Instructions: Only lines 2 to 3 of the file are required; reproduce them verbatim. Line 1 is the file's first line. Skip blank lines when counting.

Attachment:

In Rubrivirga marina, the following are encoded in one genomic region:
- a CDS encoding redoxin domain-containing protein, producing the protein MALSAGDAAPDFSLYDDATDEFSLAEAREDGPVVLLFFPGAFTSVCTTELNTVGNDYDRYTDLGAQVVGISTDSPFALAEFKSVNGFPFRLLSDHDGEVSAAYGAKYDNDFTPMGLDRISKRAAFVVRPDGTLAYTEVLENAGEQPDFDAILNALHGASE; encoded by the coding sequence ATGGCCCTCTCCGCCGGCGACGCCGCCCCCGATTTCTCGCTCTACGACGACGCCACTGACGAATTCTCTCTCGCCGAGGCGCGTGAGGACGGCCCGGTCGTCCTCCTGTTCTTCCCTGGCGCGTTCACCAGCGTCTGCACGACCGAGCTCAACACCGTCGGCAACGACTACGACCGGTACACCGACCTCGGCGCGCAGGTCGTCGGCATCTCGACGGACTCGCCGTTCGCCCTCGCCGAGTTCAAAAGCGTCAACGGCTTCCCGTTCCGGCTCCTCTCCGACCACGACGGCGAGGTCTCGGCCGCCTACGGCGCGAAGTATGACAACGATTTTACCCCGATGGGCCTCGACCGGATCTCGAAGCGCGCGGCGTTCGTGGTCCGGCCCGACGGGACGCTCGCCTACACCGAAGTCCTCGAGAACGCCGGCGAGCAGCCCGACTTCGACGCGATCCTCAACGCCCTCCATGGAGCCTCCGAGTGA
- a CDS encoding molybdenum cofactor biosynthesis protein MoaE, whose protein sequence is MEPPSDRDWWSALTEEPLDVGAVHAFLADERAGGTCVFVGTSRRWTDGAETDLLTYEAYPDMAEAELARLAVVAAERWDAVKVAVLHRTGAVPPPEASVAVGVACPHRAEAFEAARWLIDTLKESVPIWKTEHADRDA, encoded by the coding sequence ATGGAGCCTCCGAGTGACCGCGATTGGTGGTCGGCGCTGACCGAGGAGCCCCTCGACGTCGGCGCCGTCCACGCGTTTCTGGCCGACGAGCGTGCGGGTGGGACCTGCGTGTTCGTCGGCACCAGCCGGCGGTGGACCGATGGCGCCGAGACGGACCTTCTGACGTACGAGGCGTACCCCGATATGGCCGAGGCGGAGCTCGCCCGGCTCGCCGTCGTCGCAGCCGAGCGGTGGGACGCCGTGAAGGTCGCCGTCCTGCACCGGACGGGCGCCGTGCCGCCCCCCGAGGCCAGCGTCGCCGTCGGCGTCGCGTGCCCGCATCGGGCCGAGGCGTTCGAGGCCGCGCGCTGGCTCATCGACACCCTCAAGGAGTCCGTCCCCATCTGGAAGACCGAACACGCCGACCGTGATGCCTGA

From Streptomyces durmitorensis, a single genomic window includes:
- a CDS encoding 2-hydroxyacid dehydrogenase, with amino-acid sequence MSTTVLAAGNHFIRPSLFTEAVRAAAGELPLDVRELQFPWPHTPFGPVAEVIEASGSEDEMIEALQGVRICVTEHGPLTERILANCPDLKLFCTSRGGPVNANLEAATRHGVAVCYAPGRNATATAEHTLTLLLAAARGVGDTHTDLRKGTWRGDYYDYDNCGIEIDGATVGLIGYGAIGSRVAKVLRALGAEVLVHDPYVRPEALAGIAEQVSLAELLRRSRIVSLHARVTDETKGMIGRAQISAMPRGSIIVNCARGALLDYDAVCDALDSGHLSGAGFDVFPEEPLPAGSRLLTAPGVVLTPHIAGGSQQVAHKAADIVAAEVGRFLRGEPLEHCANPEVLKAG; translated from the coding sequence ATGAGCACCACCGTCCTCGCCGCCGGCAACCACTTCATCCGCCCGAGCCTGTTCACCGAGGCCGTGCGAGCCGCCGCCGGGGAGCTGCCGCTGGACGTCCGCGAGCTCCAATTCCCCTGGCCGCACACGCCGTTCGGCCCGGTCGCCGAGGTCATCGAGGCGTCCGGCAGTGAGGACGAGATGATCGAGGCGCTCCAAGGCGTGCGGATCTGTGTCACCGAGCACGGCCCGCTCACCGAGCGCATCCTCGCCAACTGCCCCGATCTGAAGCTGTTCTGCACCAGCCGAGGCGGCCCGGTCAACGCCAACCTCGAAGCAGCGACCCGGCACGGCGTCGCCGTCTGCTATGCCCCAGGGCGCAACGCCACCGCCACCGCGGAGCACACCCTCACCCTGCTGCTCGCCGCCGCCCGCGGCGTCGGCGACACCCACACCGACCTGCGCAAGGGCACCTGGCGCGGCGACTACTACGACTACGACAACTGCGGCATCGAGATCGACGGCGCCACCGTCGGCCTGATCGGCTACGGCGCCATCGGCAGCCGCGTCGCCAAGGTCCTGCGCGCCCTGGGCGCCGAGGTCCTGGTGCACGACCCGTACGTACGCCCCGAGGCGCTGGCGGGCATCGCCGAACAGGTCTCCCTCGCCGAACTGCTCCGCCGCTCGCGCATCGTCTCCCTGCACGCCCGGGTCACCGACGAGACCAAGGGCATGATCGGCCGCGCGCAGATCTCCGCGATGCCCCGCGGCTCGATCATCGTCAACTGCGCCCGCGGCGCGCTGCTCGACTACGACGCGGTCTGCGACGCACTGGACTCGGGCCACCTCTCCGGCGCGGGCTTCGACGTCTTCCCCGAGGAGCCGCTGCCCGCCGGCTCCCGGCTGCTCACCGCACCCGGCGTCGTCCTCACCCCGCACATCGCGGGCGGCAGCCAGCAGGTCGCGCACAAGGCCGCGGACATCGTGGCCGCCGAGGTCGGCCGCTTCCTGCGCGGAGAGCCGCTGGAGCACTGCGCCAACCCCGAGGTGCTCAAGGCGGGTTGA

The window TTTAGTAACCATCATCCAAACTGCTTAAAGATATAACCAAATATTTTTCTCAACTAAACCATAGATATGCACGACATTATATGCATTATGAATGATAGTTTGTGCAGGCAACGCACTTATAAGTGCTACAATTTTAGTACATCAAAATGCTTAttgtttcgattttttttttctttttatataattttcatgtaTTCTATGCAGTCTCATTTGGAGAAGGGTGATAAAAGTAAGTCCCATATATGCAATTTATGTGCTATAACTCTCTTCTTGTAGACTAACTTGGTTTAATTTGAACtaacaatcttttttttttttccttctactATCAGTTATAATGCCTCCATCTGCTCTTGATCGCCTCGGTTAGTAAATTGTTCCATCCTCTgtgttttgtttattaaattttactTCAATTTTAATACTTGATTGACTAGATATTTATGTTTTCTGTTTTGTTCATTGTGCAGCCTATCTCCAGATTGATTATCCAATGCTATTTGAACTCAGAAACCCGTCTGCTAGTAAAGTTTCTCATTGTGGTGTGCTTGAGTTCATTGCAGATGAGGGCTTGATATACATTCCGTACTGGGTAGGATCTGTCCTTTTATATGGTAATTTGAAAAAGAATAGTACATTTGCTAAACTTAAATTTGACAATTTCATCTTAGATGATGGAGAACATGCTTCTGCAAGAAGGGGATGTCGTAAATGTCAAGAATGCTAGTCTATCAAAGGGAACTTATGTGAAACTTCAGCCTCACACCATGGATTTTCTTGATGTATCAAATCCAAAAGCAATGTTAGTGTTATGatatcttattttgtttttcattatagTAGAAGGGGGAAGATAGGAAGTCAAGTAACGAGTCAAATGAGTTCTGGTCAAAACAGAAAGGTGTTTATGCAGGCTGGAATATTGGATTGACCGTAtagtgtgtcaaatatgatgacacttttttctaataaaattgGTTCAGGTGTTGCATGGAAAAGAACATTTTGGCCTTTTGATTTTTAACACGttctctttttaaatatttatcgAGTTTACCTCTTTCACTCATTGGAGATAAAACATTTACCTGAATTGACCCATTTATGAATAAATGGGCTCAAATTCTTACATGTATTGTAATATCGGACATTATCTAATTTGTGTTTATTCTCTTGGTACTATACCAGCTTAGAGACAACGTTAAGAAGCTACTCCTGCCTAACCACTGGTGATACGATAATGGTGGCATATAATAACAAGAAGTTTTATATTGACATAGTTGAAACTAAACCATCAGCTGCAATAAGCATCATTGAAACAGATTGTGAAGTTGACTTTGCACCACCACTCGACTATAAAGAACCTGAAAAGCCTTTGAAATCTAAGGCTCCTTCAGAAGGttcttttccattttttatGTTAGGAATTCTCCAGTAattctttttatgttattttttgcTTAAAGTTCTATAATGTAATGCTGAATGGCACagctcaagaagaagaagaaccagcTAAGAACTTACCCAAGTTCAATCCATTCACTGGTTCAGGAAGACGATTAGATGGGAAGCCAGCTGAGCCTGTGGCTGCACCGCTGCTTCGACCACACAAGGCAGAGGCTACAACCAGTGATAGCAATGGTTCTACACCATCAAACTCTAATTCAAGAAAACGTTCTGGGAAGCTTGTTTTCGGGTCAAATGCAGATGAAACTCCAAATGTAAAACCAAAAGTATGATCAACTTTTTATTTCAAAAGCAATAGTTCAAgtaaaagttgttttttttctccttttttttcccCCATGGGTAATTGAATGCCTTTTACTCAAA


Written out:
- a CDS encoding redoxin domain-containing protein, producing the protein MALSAGDAAPDFSLYDDATDEFSLAEAREDGPVVLLFFPGAFTSVCTTELNTVGNDYDRYTDLGAQVVGISTDSPFALAEFKSVNGFPFRLLSDHDGEVSAAYGAKYDNDFTPMGLDRISKRAAFVVRPDGTLAYTEVLENAGEQPDFDAILNALHGASE; encoded by the coding sequence ATGGCCCTCTCCGCCGGCGACGCCGCCCCCGATTTCTCGCTCTACGACGACGCCACTGACGAATTCTCTCTCGCCGAGGCGCGTGAGGACGGCCCGGTCGTCCTCCTGTTCTTCCCTGGCGCGTTCACCAGCGTCTGCACGACCGAGCTCAACACCGTCGGCAACGACTACGACCGGTACACCGACCTCGGCGCGCAGGTCGTCGGCATCTCGACGGACTCGCCGTTCGCCCTCGCCGAGTTCAAAAGCGTCAACGGCTTCCCGTTCCGGCTCCTCTCCGACCACGACGGCGAGGTCTCGGCCGCCTACGGCGCGAAGTATGACAACGATTTTACCCCGATGGGCCTCGACCGGATCTCGAAGCGCGCGGCGTTCGTGGTCCGGCCCGACGGGACGCTCGCCTACACCGAAGTCCTCGAGAACGCCGGCGAGCAGCCCGACTTCGACGCGATCCTCAACGCCCTCCATGGAGCCTCCGAGTGA
- a CDS encoding molybdenum cofactor biosynthesis protein MoaE, whose protein sequence is MEPPSDRDWWSALTEEPLDVGAVHAFLADERAGGTCVFVGTSRRWTDGAETDLLTYEAYPDMAEAELARLAVVAAERWDAVKVAVLHRTGAVPPPEASVAVGVACPHRAEAFEAARWLIDTLKESVPIWKTEHADRDA, encoded by the coding sequence ATGGAGCCTCCGAGTGACCGCGATTGGTGGTCGGCGCTGACCGAGGAGCCCCTCGACGTCGGCGCCGTCCACGCGTTTCTGGCCGACGAGCGTGCGGGTGGGACCTGCGTGTTCGTCGGCACCAGCCGGCGGTGGACCGATGGCGCCGAGACGGACCTTCTGACGTACGAGGCGTACCCCGATATGGCCGAGGCGGAGCTCGCCCGGCTCGCCGTCGTCGCAGCCGAGCGGTGGGACGCCGTGAAGGTCGCCGTCCTGCACCGGACGGGCGCCGTGCCGCCCCCCGAGGCCAGCGTCGCCGTCGGCGTCGCGTGCCCGCATCGGGCCGAGGCGTTCGAGGCCGCGCGCTGGCTCATCGACACCCTCAAGGAGTCCGTCCCCATCTGGAAGACCGAACACGCCGACCGTGATGCCTGA